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a homeschooling mom of four who used to blog about food, has a book about sourdough, and who is now walking through the grief of losing my dad.
Hi, I'm Kels!

The Best Sourdough Glazed Donuts

Basic Sourdough Bread FAQs

Now that you’ve got your starter up and going, it’s time to tackle those first recipes! Don’t rush into bread making with your starter, it will get better with time, but here are the questions I get the most about making baking basic sourdough bread with your starter!

When can I use it?

After the first week of daily feeds, if your starter is bubbling up and also smelling good – this can be a fruity, yeasty, bread, or sourish smell – then you can use it in the recipes mentioned above. To start making bread, wait until your starter is bubbling really well and also EXPANDING – rising up in the jar after its fed. If the starter isn’t rising, it won’t rise bread and you’ll end up frustrated, so be patient and wait until it shows you it’s ready for sourdough bread baking.

How can I gain confidence working with sourdough? Which recipes to try first?

I HIGHLY recommend NOT starting by making bread for your first go with your starter. Some great first recipes to try that will always turn out and give you confidence baking with sourdough are: whole wheat waffles, crepes, banana bread, pumpkin chocolate chip muffins, and pancakes. Use these recipes after the first week or so when your starter smells good and is bubbling.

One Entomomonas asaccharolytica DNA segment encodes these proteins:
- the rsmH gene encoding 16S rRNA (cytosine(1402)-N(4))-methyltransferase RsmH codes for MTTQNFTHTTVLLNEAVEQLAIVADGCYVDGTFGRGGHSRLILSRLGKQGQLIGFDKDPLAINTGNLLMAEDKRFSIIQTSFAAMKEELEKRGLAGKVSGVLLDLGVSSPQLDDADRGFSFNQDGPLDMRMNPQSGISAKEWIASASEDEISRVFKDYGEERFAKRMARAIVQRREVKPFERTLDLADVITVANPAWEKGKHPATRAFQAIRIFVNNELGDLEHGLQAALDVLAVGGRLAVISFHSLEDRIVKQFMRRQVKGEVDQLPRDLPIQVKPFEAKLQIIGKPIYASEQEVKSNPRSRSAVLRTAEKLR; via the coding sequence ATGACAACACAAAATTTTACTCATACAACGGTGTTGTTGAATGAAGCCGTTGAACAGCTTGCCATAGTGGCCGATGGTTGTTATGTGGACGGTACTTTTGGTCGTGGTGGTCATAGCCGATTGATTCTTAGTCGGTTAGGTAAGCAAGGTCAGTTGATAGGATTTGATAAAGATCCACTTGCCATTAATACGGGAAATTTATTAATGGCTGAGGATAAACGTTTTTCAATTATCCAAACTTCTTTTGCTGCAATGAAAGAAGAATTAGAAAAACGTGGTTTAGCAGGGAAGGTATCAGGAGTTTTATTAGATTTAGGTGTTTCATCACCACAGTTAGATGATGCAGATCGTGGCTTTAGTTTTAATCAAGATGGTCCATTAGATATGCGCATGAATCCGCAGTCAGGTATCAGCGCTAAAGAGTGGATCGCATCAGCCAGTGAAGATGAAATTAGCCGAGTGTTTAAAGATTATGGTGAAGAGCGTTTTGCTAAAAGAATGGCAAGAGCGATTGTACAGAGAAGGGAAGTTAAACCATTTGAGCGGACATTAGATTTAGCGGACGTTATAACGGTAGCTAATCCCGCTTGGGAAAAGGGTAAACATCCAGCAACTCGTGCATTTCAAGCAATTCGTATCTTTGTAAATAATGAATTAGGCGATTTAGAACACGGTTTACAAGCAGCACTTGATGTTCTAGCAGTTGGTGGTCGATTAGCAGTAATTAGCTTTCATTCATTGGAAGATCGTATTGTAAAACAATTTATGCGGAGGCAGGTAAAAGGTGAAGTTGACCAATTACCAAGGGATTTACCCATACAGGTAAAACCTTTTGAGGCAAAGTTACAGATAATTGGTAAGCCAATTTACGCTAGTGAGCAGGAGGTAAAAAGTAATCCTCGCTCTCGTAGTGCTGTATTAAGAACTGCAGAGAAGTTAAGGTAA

Why do some recipes just add the starter and bake? Am I still getting benefits?

I have a few recipes that are “instant” – where you add the starter and other ingredients and then bake it without letting the batter sit. If you have a gluten intolerance I would proceed with caution for these (the two cake recipes), but my reasoning was that I came to a point where I just wanted that starter in EVERYTHING, no matter what. When it’s in your body, it’s doing amazing things for you. So while the cake recipes are a treat and don’t break down the gluten or starches as much in the flour they’re added to – they are still beneficial for MOST people, sensitivities aside.

Why is my bread gooey in the middle?

It’s underbaked. One of the best little gadgets I bought for my bread making was an instant read thermometer (linked in my favorites list). The temperature of bread should be 180-190 degrees when done. I like to tilt my bread and stick the thermometer up into the bottom middle of the loaf to test it.

Why did my bread split on the side while baking?

This can be due to under kneading the dough which means the gluten strands haven’t sufficiently developed to create structure in the dough. Another common reason is the shaping – if there is a weak spot in the dough then in the oven the steam will bust out of that weak spot to escape. Work on your kneading technique and your shaping and it should help!

Is it safe to leave batters on the counter with eggs or milk in them?

Short answer – YES. Longer answer – adding starter to your recipe makes it super human. That good bacteria in there is TRAINED for this moment – it fends off bad bacteria for a living! Rest assured, your batter is safe with that starter in there. If you’re really nervous just throw it in the fridge, but it’s safe.